Previously, Sharma and Sharma (2018) reported andrographolide (methanol leaf extract) compared to the standard and with an Rf value of 5.674 at 223 nm [21]. Andrographolide peaks were identified by comparing the obtained chromatogram with those already reported with comparison of standard and obtained result at RT 4.338 at 229 nm. A retention time of 4.8 at 223 nm has also been reported for Andrographolide [22, 23]. Comparing with available standard data, the peaks for neoandrographolide were identified at RT 14.10 at 220 nm [24]. The biological activities of plant extracts largely depends upon the employed extraction technique. Selection of the extraction method and the solvent used is of prime importance and should be optimized before final use. The process of separation, identification, and characterization of phytoconstituents from a plant extracts have always been a challenging task, but the technological advances, availability of several separation techniques, and detectors with wide range are tremendously speeding the separation and characterization process.

One of the most important techniques is the combination of liquid chromatography and mass spectrometry that symbolizes a robust, sensitive, quick, and reproducible analytical method for the identification and characterization of secondary metabolites present in bioactive extracts. Several studies have reported the presence of diverse secondary metabolites from leaves, root, stem, or from whole plants of A. paniculata extracts, such as andrographolide (major compound), neoandrographolide, 14-deoxy-11, 12-didehydroandrographide and isoandrographolide [8, 25, 26], 14-deoxy-17-hydroxyandrographolide, 12S-hydroxyandrographolide, andrographatoside, 14-deoxy-11, 12-didehydroandrographolide, andrographolide, andrographic acid, 14-deoxyandrographolide, andrographolide derivatives, andrograpanin, bisandrographolide, skullcapflavone I, 5-Hydroxy-7,8,2′,5′-tetra-methoxyflavone 5-O-glucoside, and 7-O-methylwogon [27, 28]. It might be possible that the anti-malarial potency of the methanol extract observed in our earlier studies [7] might be due to the synergistic activity among the diterpenes and flavones present in majority in the methanol extract. Diastereomers are stereoisomers and second group of isomers that do not display mirror image and also non-super imposable on one another; however, their chemical structures are qualitatively and quantitatively similar. They possess more than one stereogenic center and differ from each other in physical and chemical properties such as solubility or melting point. Due to the presence of diastereomers, we observed two bands in TLC in the Vis region, while five bands were visible in the UV region. This could be related to the achiral environment of the TLC plates that do not yield two different solute zones.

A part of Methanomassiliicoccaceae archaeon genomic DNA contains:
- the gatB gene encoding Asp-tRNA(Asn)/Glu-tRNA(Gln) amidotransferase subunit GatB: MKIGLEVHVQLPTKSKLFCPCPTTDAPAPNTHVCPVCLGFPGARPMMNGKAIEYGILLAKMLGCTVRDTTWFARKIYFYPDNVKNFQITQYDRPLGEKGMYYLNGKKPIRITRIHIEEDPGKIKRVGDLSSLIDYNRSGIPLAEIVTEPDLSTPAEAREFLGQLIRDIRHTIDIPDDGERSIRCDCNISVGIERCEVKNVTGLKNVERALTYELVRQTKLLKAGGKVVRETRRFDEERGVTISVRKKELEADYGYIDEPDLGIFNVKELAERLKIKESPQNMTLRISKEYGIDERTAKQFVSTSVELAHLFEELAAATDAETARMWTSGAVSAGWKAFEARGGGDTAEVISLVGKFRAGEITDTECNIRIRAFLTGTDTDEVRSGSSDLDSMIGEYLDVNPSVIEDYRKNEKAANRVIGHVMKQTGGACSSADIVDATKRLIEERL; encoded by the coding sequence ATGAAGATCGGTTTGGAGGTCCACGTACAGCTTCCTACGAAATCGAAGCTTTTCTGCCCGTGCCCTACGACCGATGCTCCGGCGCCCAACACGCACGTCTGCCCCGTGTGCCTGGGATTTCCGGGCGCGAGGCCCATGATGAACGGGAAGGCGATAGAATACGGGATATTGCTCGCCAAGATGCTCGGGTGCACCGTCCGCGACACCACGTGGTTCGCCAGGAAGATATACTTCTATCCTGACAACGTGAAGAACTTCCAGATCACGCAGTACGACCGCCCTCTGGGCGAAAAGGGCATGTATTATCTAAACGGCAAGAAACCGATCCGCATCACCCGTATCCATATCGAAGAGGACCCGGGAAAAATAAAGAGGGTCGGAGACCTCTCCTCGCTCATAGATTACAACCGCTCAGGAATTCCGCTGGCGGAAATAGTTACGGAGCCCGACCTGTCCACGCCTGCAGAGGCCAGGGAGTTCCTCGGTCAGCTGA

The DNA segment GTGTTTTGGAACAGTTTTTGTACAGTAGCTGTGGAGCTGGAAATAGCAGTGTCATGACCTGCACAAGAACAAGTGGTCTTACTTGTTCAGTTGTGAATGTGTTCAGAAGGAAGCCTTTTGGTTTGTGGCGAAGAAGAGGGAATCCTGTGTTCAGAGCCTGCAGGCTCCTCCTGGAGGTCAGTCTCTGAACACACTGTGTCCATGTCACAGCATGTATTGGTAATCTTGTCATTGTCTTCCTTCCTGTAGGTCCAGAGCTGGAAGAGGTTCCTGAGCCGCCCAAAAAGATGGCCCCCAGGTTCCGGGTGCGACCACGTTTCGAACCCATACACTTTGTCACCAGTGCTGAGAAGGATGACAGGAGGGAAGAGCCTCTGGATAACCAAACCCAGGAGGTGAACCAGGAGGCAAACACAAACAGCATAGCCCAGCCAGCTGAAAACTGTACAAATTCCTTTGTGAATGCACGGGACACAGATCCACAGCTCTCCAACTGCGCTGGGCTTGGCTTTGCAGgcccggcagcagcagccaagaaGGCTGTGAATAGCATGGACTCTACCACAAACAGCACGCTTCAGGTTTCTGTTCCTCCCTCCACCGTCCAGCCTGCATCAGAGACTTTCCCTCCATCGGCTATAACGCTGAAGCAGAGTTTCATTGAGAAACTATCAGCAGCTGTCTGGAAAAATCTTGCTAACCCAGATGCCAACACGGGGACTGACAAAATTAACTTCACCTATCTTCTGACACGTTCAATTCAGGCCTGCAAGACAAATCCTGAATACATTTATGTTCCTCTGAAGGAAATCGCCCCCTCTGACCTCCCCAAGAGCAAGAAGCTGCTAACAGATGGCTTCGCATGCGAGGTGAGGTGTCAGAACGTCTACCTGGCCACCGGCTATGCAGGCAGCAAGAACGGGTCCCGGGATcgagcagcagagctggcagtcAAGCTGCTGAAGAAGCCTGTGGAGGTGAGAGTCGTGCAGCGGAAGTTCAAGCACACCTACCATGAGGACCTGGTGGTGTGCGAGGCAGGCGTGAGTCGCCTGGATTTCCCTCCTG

The observed diterpenes were classified into monomers and polymers of diterpene lactones and can be classified as penta-cyclic or macrocyclic diterpenoids depending on their skeletal core [29]. The monomers possess multiple hydroxyls group that displays a characteristic fragmentation behavior by successive loss of one or more than one H2O molecules [28]. The positive ion mode was much more efficient for the analysis of these kinds of compounds. Kumar et al. (2018) also reported fragmentation of Andrographolide from the methanol extract of aerial parts of A. paniculata, but the fragmentation pattern differed at m/z 303 and 275 due to loss of CO in reverse Diels-Alder (RDA) [27]. The biological function of a specific diterpenoid cannot be representative for the whole class of molecules due to their diverse nature and often restricted distribution [29]. Andrographolide, a labdane diterpenoid, found to be present in highest concentrations is known for wide range of therapeutic properties. It has been found to be effective in in vitro and in vivo anti-plasmodial assays demonstrating its importance in anti-malarial drug discovery programs. It is known to target protein and nucleic acid synthesis acting as “transcription blocker” [30]. Andrographolide has been gaining attention of the scientific community due to its broad biological activities such as anti-angiogenic, immune-stimulating properties, anti-cancer, anti-inflammatory, cardio-protective properties and anti-HIV [31], anti-feedant, anti-viral, anti-bacterial, and anti-diabetic activities [32]. Neoandrographolide is anti-inflammatory, anti-oxidant, lipid lowering, and cardio protective molecule. It is known to be a chemo-sensitizer and is known to inhibit iNOS and COX-2 expression [33, 34]. Owing to these biological properties and its presence in the A. paniculata methanol extract, it should be evaluated for its anti-malarial potential. Andrographolactone has not been reported with any biological activity till date and has been recently identified and characterized [35]. 14-Deoxy-11,12-didehydroandrographolide has been reported to possess promising anti steatohepatitis, anti-liver fibrosis, anti-oxidant, and anti-inflammatory activities [36]. 14-Dehydroxy-11,12-didehydroandrographolide is also known to inhibit biofilm formation when used in combination with azithromycin and gentamicin [37] preventing the development of multiple drug resistance [37]. Experimental results suggested the use of 14-dehydroxy-11,12-didehydroandrographolide in combination therapies to combat biofilm associated infections. To our knowledge, till date andrographic acid has not been reported for any biological activity.